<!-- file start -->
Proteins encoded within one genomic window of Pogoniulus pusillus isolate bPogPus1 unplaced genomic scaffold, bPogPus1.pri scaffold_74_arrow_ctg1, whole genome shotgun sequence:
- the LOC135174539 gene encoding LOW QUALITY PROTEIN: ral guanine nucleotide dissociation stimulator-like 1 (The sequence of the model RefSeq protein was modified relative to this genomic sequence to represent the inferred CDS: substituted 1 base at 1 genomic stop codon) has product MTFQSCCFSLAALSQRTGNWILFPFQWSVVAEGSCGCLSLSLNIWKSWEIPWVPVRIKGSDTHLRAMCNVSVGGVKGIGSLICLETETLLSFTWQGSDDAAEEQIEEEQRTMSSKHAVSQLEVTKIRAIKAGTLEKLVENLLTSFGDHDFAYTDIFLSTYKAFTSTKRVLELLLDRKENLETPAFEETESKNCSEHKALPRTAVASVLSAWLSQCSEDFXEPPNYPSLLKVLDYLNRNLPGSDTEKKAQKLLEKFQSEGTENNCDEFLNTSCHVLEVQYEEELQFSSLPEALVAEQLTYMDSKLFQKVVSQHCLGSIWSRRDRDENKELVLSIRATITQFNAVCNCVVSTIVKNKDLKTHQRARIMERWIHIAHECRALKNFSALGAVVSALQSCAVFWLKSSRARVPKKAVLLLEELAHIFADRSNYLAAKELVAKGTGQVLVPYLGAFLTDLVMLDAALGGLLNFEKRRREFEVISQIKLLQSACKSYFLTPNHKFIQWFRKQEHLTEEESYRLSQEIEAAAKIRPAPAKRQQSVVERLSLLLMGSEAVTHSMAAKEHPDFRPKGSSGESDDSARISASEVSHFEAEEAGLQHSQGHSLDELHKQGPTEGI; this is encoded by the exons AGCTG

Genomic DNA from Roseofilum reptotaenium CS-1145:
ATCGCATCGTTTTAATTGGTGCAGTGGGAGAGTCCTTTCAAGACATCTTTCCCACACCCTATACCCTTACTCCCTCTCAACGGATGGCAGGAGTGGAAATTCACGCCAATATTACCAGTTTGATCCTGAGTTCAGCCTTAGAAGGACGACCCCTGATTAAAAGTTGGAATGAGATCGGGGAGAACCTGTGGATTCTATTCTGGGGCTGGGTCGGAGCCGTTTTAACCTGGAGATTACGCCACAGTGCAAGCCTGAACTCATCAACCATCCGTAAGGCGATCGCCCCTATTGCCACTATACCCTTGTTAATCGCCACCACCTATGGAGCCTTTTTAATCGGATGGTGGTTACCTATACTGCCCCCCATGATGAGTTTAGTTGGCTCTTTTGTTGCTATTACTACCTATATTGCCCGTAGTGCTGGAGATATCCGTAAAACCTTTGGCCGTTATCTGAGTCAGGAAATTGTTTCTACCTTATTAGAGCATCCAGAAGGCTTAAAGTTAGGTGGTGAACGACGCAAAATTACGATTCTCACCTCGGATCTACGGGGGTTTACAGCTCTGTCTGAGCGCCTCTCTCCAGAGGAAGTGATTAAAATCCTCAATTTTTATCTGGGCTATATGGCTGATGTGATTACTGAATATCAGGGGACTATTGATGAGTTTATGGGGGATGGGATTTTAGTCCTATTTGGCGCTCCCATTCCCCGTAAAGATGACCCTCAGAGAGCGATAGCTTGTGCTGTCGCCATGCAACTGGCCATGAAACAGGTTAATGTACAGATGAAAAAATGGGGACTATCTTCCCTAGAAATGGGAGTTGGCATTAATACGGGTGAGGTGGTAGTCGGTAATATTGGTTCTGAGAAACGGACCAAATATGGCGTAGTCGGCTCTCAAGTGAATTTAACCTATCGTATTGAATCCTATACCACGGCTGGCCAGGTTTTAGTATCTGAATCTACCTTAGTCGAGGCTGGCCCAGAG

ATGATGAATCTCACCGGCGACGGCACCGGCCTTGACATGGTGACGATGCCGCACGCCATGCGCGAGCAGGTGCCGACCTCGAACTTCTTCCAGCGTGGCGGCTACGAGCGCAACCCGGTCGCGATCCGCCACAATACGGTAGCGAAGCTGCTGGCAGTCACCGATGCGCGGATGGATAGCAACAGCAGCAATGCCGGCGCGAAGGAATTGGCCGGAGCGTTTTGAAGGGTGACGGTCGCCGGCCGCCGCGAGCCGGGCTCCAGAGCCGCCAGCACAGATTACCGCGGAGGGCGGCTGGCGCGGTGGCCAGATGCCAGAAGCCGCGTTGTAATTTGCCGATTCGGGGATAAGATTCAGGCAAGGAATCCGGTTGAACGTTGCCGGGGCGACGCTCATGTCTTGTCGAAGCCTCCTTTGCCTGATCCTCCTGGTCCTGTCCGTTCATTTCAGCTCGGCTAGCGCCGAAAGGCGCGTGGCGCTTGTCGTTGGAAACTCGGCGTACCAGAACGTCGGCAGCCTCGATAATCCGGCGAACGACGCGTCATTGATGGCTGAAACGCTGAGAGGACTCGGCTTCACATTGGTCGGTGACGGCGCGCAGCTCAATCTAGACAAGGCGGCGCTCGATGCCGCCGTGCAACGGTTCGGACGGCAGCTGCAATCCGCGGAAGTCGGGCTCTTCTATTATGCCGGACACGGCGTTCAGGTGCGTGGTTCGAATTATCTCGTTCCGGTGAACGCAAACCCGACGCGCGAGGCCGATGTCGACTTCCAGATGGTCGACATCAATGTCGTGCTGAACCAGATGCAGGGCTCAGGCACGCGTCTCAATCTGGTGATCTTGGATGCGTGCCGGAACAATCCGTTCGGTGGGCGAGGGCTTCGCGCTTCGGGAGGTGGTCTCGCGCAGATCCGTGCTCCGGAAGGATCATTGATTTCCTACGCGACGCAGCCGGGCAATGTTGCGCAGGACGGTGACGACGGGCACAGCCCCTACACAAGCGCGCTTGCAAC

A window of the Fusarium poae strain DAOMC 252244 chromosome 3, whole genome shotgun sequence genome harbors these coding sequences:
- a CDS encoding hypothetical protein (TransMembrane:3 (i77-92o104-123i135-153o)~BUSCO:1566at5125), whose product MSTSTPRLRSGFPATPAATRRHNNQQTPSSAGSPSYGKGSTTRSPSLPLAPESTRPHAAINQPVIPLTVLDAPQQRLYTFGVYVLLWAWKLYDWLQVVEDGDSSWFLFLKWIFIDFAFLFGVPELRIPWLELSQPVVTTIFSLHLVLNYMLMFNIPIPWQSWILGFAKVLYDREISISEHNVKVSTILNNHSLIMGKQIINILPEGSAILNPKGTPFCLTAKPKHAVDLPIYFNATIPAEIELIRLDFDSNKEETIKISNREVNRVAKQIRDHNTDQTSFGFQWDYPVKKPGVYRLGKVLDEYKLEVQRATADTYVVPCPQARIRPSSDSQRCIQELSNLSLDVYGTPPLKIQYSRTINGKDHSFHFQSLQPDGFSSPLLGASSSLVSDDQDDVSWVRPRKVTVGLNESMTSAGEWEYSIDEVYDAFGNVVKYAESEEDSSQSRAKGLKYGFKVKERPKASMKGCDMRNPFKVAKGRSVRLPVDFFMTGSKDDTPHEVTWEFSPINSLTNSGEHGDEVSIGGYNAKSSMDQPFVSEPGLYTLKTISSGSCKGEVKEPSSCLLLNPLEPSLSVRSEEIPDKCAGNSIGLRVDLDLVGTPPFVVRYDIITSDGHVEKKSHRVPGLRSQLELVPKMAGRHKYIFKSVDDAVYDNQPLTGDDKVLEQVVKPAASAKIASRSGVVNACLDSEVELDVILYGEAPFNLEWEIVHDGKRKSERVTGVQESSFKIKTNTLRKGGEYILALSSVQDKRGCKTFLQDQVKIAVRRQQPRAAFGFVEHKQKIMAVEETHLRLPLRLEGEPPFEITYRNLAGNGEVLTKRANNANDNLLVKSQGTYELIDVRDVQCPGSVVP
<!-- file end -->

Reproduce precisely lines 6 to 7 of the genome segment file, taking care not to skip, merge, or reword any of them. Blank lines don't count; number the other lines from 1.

A window of the Fusarium poae strain DAOMC 252244 chromosome 3, whole genome shotgun sequence genome harbors these coding sequences:
- a CDS encoding hypothetical protein (TransMembrane:3 (i77-92o104-123i135-153o)~BUSCO:1566at5125), whose product MSTSTPRLRSGFPATPAATRRHNNQQTPSSAGSPSYGKGSTTRSPSLPLAPESTRPHAAINQPVIPLTVLDAPQQRLYTFGVYVLLWAWKLYDWLQVVEDGDSSWFLFLKWIFIDFAFLFGVPELRIPWLELSQPVVTTIFSLHLVLNYMLMFNIPIPWQSWILGFAKVLYDREISISEHNVKVSTILNNHSLIMGKQIINILPEGSAILNPKGTPFCLTAKPKHAVDLPIYFNATIPAEIELIRLDFDSNKEETIKISNREVNRVAKQIRDHNTDQTSFGFQWDYPVKKPGVYRLGKVLDEYKLEVQRATADTYVVPCPQARIRPSSDSQRCIQELSNLSLDVYGTPPLKIQYSRTINGKDHSFHFQSLQPDGFSSPLLGASSSLVSDDQDDVSWVRPRKVTVGLNESMTSAGEWEYSIDEVYDAFGNVVKYAESEEDSSQSRAKGLKYGFKVKERPKASMKGCDMRNPFKVAKGRSVRLPVDFFMTGSKDDTPHEVTWEFSPINSLTNSGEHGDEVSIGGYNAKSSMDQPFVSEPGLYTLKTISSGSCKGEVKEPSSCLLLNPLEPSLSVRSEEIPDKCAGNSIGLRVDLDLVGTPPFVVRYDIITSDGHVEKKSHRVPGLRSQLELVPKMAGRHKYIFKSVDDAVYDNQPLTGDDKVLEQVVKPAASAKIASRSGVVNACLDSEVELDVILYGEAPFNLEWEIVHDGKRKSERVTGVQESSFKIKTNTLRKGGEYILALSSVQDKRGCKTFLQDQVKIAVRRQQPRAAFGFVEHKQKIMAVEETHLRLPLRLEGEPPFEITYRNLAGNGEVLTKRANNANDNLLVKSQGTYELIDVRDVQCPGSVVP